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Three UCSB Historians Receive Humanities Fellowships

Tuesday, May 8, 2007 - 17:00
Santa Barbara, CA

Three history professors at the University of California, Santa Barbara, have been awarded UC President's Research Fellowships in the Humanities. The fellowships are part of an initiative established in 1987 to encourage faculty research in the humanities across the University of California system.

This year's recipients at UCSB include Hilary Bernstein, associate professor of history; Anita Guerrini, professor of history and environmental studies; and Stephan Miescher, associate professor of history.

Bernstein is a specialist in Europe's early modern period through the Renaissance, with a special focus on political, cultural, and urban history. She will use her fellowship to conduct research in Paris for a book project that focuses on the burgeoning culture of history writing in 16th- and 17th-century France.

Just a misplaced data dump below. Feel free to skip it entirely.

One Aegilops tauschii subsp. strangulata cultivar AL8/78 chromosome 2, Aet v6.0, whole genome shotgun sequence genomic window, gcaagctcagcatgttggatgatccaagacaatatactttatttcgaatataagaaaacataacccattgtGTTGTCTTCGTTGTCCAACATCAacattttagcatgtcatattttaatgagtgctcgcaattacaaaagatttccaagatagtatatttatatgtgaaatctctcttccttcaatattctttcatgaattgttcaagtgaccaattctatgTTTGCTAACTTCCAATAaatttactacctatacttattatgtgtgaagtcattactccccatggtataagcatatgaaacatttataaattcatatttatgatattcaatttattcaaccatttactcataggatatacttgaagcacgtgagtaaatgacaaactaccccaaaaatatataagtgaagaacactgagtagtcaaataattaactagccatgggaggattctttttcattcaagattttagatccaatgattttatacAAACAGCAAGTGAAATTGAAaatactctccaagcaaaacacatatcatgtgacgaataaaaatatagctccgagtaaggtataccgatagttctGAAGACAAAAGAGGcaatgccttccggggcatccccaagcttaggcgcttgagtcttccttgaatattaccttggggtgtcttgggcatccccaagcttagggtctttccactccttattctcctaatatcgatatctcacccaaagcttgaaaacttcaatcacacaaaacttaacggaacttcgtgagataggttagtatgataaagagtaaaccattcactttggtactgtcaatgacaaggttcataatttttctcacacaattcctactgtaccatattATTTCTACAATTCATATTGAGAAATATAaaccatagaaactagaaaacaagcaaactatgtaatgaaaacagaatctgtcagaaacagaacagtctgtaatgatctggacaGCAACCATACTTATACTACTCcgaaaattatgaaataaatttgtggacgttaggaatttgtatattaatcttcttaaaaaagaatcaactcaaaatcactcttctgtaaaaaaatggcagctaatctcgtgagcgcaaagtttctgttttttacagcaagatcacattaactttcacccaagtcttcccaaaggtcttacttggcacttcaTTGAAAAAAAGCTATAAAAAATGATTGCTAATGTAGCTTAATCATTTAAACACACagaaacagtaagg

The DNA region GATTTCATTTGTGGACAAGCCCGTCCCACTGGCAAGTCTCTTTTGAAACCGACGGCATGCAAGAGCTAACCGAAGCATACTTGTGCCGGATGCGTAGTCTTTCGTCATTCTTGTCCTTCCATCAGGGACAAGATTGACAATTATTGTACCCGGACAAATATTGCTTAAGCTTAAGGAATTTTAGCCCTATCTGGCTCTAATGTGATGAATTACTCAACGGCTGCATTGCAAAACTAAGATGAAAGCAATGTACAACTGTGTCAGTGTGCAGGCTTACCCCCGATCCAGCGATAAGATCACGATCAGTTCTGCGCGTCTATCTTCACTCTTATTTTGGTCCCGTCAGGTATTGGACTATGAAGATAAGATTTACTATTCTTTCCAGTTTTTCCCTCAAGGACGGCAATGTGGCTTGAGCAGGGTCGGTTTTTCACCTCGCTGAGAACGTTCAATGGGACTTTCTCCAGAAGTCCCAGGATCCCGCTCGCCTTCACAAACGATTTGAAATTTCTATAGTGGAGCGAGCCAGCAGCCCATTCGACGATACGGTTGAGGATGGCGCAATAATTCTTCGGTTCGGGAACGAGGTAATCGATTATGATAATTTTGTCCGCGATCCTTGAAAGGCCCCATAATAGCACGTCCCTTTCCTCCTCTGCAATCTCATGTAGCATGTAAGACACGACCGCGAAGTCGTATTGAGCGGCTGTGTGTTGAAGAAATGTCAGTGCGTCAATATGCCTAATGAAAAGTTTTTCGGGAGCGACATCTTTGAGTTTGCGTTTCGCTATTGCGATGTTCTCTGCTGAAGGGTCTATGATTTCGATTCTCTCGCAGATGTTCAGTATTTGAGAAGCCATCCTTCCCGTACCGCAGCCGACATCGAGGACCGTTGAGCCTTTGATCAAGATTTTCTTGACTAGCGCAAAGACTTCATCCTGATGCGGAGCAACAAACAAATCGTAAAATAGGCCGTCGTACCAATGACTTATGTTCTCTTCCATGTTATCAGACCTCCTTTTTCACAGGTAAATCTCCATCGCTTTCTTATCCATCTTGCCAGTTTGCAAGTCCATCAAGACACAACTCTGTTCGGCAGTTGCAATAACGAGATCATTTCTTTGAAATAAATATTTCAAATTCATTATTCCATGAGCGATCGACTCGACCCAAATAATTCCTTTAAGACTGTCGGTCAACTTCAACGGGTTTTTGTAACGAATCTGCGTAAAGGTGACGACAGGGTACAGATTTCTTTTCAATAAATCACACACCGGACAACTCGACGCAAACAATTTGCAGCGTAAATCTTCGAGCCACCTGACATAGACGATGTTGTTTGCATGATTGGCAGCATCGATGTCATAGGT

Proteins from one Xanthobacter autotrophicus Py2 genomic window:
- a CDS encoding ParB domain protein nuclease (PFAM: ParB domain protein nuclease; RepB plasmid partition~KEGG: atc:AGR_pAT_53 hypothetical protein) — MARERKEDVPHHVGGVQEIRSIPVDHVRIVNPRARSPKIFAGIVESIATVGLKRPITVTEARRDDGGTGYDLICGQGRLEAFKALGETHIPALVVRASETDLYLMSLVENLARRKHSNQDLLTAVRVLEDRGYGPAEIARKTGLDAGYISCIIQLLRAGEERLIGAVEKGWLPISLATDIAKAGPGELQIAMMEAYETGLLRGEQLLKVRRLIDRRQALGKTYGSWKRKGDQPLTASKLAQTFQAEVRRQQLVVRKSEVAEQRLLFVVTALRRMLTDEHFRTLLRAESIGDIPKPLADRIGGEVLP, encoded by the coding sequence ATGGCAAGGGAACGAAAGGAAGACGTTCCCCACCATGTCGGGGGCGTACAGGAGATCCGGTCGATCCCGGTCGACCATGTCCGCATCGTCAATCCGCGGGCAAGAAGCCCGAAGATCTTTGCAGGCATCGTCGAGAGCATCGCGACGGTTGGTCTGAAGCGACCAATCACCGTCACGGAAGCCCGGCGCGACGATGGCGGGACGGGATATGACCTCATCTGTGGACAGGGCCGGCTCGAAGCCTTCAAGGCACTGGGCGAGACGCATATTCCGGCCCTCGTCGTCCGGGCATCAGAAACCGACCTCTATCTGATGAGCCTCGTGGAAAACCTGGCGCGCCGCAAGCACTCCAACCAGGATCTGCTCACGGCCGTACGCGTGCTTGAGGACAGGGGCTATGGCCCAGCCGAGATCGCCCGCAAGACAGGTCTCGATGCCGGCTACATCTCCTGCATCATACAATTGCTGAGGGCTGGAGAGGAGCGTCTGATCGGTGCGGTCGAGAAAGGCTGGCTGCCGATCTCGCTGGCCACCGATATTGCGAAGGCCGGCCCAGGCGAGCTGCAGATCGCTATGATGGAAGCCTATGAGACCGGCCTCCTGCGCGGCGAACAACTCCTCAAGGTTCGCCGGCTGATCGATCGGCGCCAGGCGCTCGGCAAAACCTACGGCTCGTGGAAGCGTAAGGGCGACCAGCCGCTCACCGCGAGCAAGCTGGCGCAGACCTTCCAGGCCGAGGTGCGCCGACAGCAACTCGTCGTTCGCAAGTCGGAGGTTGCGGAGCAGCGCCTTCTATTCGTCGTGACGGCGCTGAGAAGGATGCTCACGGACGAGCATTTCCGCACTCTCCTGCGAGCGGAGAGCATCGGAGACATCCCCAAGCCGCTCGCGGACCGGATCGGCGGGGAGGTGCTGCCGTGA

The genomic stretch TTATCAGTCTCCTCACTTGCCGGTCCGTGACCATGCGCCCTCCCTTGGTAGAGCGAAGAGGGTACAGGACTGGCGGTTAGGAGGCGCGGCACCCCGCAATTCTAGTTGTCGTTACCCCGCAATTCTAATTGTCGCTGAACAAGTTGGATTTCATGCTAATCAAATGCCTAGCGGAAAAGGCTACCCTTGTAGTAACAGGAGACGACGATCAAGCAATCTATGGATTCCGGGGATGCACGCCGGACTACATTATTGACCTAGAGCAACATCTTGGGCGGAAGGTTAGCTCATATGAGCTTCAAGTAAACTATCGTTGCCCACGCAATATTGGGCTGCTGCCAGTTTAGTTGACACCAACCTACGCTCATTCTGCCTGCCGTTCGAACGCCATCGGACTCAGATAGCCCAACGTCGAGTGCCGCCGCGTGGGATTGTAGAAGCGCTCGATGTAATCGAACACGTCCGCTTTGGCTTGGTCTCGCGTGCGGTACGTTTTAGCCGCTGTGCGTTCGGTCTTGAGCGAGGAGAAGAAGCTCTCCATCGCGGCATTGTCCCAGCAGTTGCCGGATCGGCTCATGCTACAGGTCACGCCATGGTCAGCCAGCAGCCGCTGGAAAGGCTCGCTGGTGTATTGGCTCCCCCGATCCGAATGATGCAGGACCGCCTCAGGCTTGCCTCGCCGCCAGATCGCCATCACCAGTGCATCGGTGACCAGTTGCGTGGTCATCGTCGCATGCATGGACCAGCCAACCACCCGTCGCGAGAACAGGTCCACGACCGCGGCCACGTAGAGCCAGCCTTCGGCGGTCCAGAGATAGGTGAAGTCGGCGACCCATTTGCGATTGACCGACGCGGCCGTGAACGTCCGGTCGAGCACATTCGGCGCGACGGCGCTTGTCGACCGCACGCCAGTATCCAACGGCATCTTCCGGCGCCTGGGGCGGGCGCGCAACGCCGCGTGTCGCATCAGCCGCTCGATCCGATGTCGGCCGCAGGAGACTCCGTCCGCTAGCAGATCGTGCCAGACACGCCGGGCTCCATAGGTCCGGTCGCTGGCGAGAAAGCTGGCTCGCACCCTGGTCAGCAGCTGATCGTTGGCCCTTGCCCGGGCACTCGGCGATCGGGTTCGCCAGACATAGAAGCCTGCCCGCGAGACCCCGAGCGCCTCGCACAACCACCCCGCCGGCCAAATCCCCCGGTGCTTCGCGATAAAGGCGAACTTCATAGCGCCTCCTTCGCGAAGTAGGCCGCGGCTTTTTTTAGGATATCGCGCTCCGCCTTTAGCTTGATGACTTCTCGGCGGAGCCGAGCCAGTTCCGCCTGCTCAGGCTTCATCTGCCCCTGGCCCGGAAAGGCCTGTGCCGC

Guerrini, whose areas of interest include early modern Europe, history of science, and environmental history, will continue work on a book titled "The Courtiers' Anatomists: Animals and Humans in Louis XIV's Paris." In it she will examine two anatomists at the end of the 17th century--Claude Perrault and Joseph-Guichard Duverney--and two anatomy projects on which they collaborated at the Paris Academy of Sciences and the King's Garden in Paris. She will explore the intersection of anatomy and natural history, the price of fame in the world of Parisian science, and the role of animals in the scientific revolution.

Miescher is an associate professor of history and specialist in Africa. He also received a fellowship from the prestigious American Council of Learned Societies (ACLS) and chose to decline the UC President's Fellowship in the Humanities in favor of the ACLS award.

He will use his ACLS stipend to conduct research in Ghana, West Africa, for his book titled "Akosombo Stories: The Volta River Project, Modernity, and Nationhood in Ghana." The book explores the Volta River Project and its significance in Ghana's development as a nation.

The ACLS is a private, non-profit federation of 68 national scholarly organizations that seeks to advance humanistic studies in all areas of the humanities and social sciences while maintaining and strengthening relations among the national societies devoted to such studies.